In our litigious society today, it is very important to plan ahead to protect your hard earned assets in the event that you are sued because of an automobile accident or an irate customer.When planning your asset protection strategy, you might be asking yourself this question: Is there such a thing as free asset protection?.In fact there is. Some of the best asset protection available is FREE and provided by the laws of your own home state.
For example, many states offer protection called the Homestead Exemption which will protect at least a portion of your home equity against lawsuits and creditor judgments. The homestead exemption protects the equity in your primary residence from most creditors up to the exemption amount provided by state law.The amount of this exemption varies widely from state to state. In Alabama the exemption is only $5,000 but in states like Florida and Texas it is unlimited. If you happen to live in a state with an unlimited homestead exemption you are in much better shape than the person who resides in Rhode Island, a state that has no homestead exemption protection at all.So do you need to protect your home then? That depends on the amount of protection offered by your own home state.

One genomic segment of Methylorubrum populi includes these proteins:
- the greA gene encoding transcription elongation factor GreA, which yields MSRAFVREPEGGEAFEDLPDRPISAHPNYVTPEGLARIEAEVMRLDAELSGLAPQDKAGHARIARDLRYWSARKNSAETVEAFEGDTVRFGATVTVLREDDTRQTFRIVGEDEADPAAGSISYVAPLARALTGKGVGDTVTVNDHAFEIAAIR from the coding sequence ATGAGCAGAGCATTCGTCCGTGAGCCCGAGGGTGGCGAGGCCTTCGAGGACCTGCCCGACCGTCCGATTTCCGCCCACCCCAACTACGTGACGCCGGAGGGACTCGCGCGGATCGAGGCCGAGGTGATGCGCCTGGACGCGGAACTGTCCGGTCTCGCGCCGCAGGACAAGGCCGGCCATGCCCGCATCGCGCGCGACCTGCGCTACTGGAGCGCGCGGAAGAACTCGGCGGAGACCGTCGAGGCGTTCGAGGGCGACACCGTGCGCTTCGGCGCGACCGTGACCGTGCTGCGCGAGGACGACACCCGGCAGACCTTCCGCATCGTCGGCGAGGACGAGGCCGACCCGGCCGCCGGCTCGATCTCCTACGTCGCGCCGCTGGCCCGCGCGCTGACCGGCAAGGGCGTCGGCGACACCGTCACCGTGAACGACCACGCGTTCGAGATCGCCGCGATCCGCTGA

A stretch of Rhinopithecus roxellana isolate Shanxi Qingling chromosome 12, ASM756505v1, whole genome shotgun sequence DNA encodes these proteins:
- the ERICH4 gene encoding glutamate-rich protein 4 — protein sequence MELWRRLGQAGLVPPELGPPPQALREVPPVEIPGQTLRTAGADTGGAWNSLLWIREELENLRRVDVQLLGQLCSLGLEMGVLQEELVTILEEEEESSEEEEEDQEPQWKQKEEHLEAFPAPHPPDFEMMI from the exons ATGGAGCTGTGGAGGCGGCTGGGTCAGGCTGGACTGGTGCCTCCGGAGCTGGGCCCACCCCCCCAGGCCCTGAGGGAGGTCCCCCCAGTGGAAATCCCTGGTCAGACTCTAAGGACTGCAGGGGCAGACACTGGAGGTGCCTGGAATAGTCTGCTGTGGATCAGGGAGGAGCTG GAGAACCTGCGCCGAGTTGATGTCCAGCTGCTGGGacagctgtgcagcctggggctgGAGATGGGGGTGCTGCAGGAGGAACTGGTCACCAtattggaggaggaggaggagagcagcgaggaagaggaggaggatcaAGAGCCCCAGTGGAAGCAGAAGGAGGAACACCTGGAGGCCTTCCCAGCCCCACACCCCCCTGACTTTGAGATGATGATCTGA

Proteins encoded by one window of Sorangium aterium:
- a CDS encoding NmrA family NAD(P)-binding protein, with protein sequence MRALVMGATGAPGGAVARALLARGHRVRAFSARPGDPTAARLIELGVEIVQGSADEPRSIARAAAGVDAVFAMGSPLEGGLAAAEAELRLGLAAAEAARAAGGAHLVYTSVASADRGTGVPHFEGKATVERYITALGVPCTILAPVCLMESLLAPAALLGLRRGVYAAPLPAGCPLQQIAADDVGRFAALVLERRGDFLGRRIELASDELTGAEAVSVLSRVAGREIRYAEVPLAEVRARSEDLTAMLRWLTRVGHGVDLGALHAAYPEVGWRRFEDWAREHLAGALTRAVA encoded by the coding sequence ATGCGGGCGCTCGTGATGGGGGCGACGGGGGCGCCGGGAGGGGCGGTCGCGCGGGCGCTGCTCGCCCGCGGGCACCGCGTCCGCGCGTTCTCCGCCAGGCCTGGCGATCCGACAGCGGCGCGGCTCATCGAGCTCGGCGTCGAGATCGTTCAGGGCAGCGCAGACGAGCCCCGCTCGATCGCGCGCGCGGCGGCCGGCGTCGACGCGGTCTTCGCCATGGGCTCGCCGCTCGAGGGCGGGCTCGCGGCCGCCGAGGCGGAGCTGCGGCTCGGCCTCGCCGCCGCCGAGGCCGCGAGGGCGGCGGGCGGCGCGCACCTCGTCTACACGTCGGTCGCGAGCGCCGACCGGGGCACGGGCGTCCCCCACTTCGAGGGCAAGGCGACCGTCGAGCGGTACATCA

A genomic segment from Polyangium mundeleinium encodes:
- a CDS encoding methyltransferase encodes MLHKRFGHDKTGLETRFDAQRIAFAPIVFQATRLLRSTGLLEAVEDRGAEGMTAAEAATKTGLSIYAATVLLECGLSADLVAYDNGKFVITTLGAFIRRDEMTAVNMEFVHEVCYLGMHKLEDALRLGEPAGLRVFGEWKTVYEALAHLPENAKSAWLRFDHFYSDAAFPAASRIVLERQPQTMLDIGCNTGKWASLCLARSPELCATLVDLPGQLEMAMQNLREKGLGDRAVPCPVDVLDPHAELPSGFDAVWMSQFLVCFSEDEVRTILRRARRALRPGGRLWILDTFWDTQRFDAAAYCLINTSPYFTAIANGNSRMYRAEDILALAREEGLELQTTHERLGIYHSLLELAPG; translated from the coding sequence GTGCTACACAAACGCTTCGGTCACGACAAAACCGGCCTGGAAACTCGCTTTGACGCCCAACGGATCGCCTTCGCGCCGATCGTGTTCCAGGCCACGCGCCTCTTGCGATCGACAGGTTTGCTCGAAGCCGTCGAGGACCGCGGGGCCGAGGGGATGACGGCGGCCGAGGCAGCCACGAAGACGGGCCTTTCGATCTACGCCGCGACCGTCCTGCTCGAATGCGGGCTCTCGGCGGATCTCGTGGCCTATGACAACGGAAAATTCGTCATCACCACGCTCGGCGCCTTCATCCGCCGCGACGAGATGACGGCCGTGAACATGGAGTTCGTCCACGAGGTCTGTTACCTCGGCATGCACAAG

The rule of thumb is if your state's homestead exemption does not at least meet or exceed the equity in your home you should take action to protect your exposed home equity immediately.Here are some caveats: The homestead exemption is not automatic in most states. The exemption applies only to your primary residence and not any investment property.
To qualify for the homestead exemption you will have to establish residency in the state of your homestead and some states also require the filing of special documents to register your home as your homestead.To find out more about the specific homestead laws in your state contact a local title company or bankruptcy attorney..
Carlos Lee, MBA, is the senior consultant for Asset Protection Consulting Group.Visit apcg.net for more information on how to bulletproof your assets from future lawsuits.
By: Carlos Lee